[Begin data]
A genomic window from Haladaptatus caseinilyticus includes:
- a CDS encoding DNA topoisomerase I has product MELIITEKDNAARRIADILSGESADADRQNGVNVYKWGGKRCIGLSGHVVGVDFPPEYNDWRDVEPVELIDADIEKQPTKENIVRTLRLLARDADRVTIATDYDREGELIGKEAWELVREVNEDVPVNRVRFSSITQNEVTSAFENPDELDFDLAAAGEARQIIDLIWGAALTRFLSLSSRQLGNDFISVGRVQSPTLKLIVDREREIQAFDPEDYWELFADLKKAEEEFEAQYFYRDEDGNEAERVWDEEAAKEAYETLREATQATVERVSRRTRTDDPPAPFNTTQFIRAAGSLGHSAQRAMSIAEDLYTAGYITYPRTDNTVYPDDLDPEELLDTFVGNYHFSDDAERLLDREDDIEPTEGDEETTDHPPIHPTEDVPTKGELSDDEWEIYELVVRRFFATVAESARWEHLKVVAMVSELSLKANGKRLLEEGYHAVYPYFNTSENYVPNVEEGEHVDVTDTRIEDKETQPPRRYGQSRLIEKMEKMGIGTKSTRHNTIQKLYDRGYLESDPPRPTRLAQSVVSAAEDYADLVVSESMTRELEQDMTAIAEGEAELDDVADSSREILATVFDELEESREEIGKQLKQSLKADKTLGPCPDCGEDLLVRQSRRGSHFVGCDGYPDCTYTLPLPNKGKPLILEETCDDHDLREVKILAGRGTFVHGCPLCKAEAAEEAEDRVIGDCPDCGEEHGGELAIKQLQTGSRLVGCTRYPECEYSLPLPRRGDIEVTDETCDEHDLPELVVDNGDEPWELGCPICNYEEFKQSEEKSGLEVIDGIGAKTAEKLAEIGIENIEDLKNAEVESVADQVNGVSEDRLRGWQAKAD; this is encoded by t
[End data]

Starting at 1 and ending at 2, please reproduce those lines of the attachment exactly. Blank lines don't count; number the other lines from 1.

A genomic window from Haladaptatus caseinilyticus includes:
- a CDS encoding DNA topoisomerase I has product MELIITEKDNAARRIADILSGESADADRQNGVNVYKWGGKRCIGLSGHVVGVDFPPEYNDWRDVEPVELIDADIEKQPTKENIVRTLRLLARDADRVTIATDYDREGELIGKEAWELVREVNEDVPVNRVRFSSITQNEVTSAFENPDELDFDLAAAGEARQIIDLIWGAALTRFLSLSSRQLGNDFISVGRVQSPTLKLIVDREREIQAFDPEDYWELFADLKKAEEEFEAQYFYRDEDGNEAERVWDEEAAKEAYETLREATQATVERVSRRTRTDDPPAPFNTTQFIRAAGSLGHSAQRAMSIAEDLYTAGYITYPRTDNTVYPDDLDPEELLDTFVGNYHFSDDAERLLDREDDIEPTEGDEETTDHPPIHPTEDVPTKGELSDDEWEIYELVVRRFFATVAESARWEHLKVVAMVSELSLKANGKRLLEEGYHAVYPYFNTSENYVPNVEEGEHVDVTDTRIEDKETQPPRRYGQSRLIEKMEKMGIGTKSTRHNTIQKLYDRGYLESDPPRPTRLAQSVVSAAEDYADLVVSESMTRELEQDMTAIAEGEAELDDVADSSREILATVFDELEESREEIGKQLKQSLKADKTLGPCPDCGEDLLVRQSRRGSHFVGCDGYPDCTYTLPLPNKGKPLILEETCDDHDLREVKILAGRGTFVHGCPLCKAEAAEEAEDRVIGDCPDCGEEHGGELAIKQLQTGSRLVGCTRYPECEYSLPLPRRGDIEVTDETCDEHDLPELVVDNGDEPWELGCPICNYEEFKQSEEKSGLEVIDGIGAKTAEKLAEIGIENIEDLKNAEVESVADQVNGVSEDRLRGWQAKAD; this is encoded by t